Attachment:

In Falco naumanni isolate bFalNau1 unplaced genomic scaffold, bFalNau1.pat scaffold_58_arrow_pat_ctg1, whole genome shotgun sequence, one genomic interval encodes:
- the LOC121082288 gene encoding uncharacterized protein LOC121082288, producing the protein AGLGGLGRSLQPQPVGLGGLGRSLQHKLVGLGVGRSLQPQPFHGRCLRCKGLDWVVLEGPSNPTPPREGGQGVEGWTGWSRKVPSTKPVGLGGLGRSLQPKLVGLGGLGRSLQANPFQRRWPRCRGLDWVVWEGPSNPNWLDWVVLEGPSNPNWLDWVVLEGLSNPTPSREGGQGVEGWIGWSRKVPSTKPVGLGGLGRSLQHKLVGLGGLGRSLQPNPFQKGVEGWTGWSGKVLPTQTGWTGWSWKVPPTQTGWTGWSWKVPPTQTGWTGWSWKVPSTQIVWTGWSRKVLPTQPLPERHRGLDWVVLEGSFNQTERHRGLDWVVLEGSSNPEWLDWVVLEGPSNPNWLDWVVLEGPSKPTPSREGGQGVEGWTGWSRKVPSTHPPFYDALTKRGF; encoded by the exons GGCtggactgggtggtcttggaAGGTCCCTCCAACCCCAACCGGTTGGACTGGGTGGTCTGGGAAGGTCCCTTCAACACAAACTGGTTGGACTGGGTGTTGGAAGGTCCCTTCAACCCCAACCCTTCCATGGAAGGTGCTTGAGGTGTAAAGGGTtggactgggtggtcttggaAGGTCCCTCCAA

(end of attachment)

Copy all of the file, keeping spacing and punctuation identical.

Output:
In Falco naumanni isolate bFalNau1 unplaced genomic scaffold, bFalNau1.pat scaffold_58_arrow_pat_ctg1, whole genome shotgun sequence, one genomic interval encodes:
- the LOC121082288 gene encoding uncharacterized protein LOC121082288, producing the protein AGLGGLGRSLQPQPVGLGGLGRSLQHKLVGLGVGRSLQPQPFHGRCLRCKGLDWVVLEGPSNPTPPREGGQGVEGWTGWSRKVPSTKPVGLGGLGRSLQPKLVGLGGLGRSLQANPFQRRWPRCRGLDWVVWEGPSNPNWLDWVVLEGPSNPNWLDWVVLEGLSNPTPSREGGQGVEGWIGWSRKVPSTKPVGLGGLGRSLQHKLVGLGGLGRSLQPNPFQKGVEGWTGWSGKVLPTQTGWTGWSWKVPPTQTGWTGWSWKVPPTQTGWTGWSWKVPSTQIVWTGWSRKVLPTQPLPERHRGLDWVVLEGSFNQTERHRGLDWVVLEGSSNPEWLDWVVLEGPSNPNWLDWVVLEGPSKPTPSREGGQGVEGWTGWSRKVPSTHPPFYDALTKRGF; encoded by the exons GGCtggactgggtggtcttggaAGGTCCCTCCAACCCCAACCGGTTGGACTGGGTGGTCTGGGAAGGTCCCTTCAACACAAACTGGTTGGACTGGGTGTTGGAAGGTCCCTTCAACCCCAACCCTTCCATGGAAGGTGCTTGAGGTGTAAAGGGTtggactgggtggtcttggaAGGTCCCTCCAA